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Use these Villainous Plots in Your Game!

Villains! Everybody loves a good villain. Villain comes from the Old French word vilain, which does not mean “a bad guy in a cape lurking in the shadows.” It originally meant, in the twelfth century, a “peasant, farmer, commoner, churl, yokel.” In other words, a villain was just a regular guy who was unfamiliar with the trappings of high society.

Before Old French, villain had roots in the Medieval Latin villanus, meaning “farmhand.” Before that was the Latin villa, meaning “country house, farm.” We have good old William Shakespeare to thank for popularizing this form of phrase (though he himself was inspired by Tudor propaganda at the time so he isn’t solely to blame).

Despite the historical significance of villains, they play an important function in a story: They are the antithesis of our protagonists. In the case of TTRPGS, they are a foil and an ideological opposite to the players themselves. If you know your players and you know what makes them tick, then you probably already have a few notions on how to go about designing a villain capable of getting under their skin. But here are some villainous plots to help germinate ideas on what a villain in your game might be trying to accomplish.

Take over the worldThe villain is a conqueror. They are dissatisfied with the world and they think it would be better served by a proper guiding hand.
Abolish free willThe villain wants control! By robbing everyone of their free will, they will have no choice but to serve the villain’s desires.
AssimilationThe villain wants unity. By returning everyone to a single entity or force, the pain caused by not being able to understand one another will be removed entirely.
Destroy the worldThe villain wants total obliteration. Only by hastening the destruction of the world will life have any meaning.
GenocideThe villain is an agent of prejudice and corrupted power. The villain believes the ails of their reign or of the world can be placed solely on the shoulders of one particular group or ancestry.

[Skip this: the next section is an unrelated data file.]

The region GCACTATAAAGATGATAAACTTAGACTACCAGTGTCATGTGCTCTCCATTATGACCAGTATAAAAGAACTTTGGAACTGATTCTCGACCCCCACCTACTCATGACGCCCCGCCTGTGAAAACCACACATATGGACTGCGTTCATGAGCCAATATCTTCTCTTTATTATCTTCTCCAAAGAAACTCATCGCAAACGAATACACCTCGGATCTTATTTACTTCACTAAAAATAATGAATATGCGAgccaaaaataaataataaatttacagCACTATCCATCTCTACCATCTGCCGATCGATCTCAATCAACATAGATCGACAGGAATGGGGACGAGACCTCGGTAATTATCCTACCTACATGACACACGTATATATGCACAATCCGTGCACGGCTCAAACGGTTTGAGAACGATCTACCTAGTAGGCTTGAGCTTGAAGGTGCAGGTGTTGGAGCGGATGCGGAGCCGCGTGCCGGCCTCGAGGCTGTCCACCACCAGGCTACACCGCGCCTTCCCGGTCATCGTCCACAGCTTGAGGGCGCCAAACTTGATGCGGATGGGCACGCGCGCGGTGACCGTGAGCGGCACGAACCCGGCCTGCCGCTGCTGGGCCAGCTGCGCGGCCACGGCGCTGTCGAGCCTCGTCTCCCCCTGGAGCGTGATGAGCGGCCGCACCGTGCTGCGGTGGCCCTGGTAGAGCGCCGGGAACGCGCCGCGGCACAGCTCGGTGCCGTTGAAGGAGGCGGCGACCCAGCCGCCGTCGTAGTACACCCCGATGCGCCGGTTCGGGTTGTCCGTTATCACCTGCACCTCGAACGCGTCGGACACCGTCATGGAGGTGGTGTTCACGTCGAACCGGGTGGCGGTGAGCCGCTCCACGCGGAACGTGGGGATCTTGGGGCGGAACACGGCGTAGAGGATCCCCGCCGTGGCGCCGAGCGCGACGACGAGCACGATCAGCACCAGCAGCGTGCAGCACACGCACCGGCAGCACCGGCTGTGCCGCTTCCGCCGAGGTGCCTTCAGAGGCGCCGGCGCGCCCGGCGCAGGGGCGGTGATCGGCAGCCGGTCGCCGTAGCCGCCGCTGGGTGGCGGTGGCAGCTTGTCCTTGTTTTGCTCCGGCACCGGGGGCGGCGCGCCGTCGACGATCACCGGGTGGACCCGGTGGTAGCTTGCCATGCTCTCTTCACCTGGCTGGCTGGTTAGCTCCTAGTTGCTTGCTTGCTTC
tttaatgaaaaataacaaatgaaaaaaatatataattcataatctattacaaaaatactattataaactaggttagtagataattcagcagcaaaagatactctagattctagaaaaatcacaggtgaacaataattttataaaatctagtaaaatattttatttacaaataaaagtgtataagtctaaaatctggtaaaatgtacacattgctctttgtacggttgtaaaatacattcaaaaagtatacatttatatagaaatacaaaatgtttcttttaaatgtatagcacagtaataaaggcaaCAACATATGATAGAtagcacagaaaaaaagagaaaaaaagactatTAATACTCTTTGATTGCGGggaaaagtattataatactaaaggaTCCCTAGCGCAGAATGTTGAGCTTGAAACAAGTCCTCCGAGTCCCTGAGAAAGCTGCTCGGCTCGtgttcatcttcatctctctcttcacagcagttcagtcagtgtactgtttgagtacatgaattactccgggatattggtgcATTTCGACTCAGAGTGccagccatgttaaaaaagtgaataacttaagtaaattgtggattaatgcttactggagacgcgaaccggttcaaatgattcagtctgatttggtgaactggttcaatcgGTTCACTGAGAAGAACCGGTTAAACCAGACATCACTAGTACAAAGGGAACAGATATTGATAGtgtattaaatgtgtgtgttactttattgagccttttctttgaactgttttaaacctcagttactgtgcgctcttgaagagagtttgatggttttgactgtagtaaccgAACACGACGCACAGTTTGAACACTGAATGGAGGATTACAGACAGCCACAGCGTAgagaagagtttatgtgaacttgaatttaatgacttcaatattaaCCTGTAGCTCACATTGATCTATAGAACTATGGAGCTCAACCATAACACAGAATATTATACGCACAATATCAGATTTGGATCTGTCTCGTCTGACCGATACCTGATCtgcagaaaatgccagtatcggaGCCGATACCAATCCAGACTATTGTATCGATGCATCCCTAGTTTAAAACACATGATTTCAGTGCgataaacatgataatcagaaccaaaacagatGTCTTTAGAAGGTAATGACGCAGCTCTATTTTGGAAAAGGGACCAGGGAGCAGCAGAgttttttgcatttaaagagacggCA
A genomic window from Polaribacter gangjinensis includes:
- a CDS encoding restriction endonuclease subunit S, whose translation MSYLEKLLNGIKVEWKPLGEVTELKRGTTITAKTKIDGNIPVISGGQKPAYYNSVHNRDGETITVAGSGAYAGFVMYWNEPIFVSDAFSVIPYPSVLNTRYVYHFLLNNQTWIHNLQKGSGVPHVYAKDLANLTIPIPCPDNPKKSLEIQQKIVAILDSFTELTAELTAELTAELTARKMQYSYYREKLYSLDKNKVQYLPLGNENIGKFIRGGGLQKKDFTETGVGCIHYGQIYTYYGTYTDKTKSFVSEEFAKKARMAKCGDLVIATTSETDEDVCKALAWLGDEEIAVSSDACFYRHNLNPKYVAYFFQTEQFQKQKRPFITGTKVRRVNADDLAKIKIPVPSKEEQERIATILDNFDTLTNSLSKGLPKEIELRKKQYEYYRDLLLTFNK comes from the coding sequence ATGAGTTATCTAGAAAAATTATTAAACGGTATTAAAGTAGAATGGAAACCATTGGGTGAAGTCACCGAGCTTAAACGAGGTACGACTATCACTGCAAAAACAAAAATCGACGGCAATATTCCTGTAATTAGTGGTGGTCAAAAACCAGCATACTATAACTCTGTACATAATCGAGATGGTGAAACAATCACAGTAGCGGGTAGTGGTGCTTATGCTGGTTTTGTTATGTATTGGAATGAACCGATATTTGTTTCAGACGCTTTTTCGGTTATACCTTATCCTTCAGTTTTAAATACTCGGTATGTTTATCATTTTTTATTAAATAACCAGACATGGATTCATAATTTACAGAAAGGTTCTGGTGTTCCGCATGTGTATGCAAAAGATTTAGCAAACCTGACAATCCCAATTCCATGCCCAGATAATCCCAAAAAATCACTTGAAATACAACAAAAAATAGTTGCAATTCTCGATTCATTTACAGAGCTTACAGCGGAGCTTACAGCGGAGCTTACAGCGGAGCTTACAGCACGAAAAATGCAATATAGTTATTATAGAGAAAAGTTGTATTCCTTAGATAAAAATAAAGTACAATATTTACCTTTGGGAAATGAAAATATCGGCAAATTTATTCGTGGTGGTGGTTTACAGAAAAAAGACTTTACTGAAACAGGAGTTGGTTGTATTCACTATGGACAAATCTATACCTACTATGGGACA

OmnicideThe villain seeks the death of all things. All things must die and there are no exceptions. When the last living thing falls, the villain will remain to tidy up and turn all the lights off.
ImmortalityThe villain seeks to remove themselves from the flow of time. With immortality at their heel, death no longer becomes an object of worry or fear.
ApotheosisThe villain seeks to become a god. Only by becoming a deity can they attain true power over the mortal world.
Servant of EvilThe villain is merely a servant of a higher power. They only hold esteem for the one whose truth they value above all others. Perhaps their master is sealed away and they wish to undo the bindings holding them at bay.
RevengeThe villain seeks revenge for a wrong committed against them. Only by creating a reversal of fortune for their target will they finally be satisfied.
MoneyThe villain seeks wealth and material riches. Having a pile of money is not enough when they could just as well hold an entire mountain all to themselves.
UtopiaThe villain seeks to create a utopia; a perfect place where their rule is law and those who do not abide by the villain’s law will be put to the sword.
DystopiaThe villain seeks to create anarchy. The only kind of world that makes sense is one where chaos is king and where the forces of evil are not held back by the forces good and justice.
BoredomThe villain seeks entertainment. A life of excellence has caused them to become depressed. They seek challenge and to feel the flames of youth within them once more.

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